Fast, Fair, and Frictionless Content Licensing On The Internet

Yesterday we talked about some industry self regulation that the tech/internet industry could put in place in respecting copyright on the Internet. Today I would like to talk about some industry self regulation that the content industry could do in support of the same issue.

If you think about what it would take for the "three engineers in a loft" to get the service they build from the greylist to the whitelist (you need to read the post I linked to above to understand this context), they would need to get fully licensed to distribute the content in their service. That requires getting deals done with all the content owners.

Today that is hard if not impossible. I have seen this first hand many times. The content owners don't make it easy for new services to get licensed and in many cases they simply refuse to provide the licenses. This does a number of things.

First and foremost it stifles innovation because the best user experiences and business models come from rapid fire iteration and hyper competitive market dynamics.

But it also means that users find it difficult to find the content they want to consume legally and so they head off to the black market.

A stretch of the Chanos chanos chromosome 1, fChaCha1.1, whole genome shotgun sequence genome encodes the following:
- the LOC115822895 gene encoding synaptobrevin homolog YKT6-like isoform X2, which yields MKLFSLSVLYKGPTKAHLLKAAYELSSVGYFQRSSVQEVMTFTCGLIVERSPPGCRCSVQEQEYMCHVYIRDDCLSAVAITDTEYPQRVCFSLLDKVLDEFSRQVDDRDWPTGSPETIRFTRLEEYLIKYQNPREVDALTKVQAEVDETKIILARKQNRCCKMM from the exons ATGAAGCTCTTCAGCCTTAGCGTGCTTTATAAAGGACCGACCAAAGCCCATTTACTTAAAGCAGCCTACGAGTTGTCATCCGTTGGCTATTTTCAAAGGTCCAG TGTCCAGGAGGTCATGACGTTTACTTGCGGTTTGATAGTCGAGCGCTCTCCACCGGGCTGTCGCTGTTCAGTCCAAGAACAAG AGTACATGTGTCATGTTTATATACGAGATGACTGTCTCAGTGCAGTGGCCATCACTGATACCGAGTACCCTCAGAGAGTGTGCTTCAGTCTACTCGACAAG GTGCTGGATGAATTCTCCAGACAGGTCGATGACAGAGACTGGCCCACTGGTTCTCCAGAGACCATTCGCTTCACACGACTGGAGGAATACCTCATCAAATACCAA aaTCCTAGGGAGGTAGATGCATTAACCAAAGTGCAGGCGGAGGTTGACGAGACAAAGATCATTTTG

And it also means that two way, highly interactive services where the users are curating, posting, and engaging with content are problematic because they are subject to copyright infringement claims that cannot be easily resolved with instantaneous real-time licensing of the content that users are posting.

A friend of mine who does a lot of business with the content industry sent me an complimentary email about yesterday's post. I replied with:

I like the term copyrespect that someone used in the thread

Two things we need on the net

1) a culture of copyrespect

2) a fast fair frictionless licensing system that isn't based on propagating artificial scarcity

I don't think you will get one without the other.

Let's take Game Of Thrones. If you want to watch it on your iPad, you basically have one choice. You get the HBO Go app, you authenticate with your cable provider, and then you can watch it to your heart's content. But what if you don't have a cable provider. Well then you are out of luck.

That's not ubiquity and that is not fast, free, frictionless licensing on the Internet. If HBO were to make Game Of Thrones available to Hulu, Netflix, and any application that "three engineers in a loft" build on a standard set of licensing terms with instant self serve licensing (like Soundexchange), then there would be no need to go to Google or Bit Torrent and look for a pirated copy of Game Of Thrones. It would be all over the Internet legally and at a fair price. I am certain that most users would respond positively to such progress.

As hard as it is going to be to get the tech/internet industry to self regulate by building in blacklists and whitelists into search, social media, and other web and mobile services, I think it will be even harder to get the content industry to build instantaneous real-time self service licensing systems for their content. But that is what is going to be needed to create a culture of copyrespect on the Internet and I encourage them to get on with it.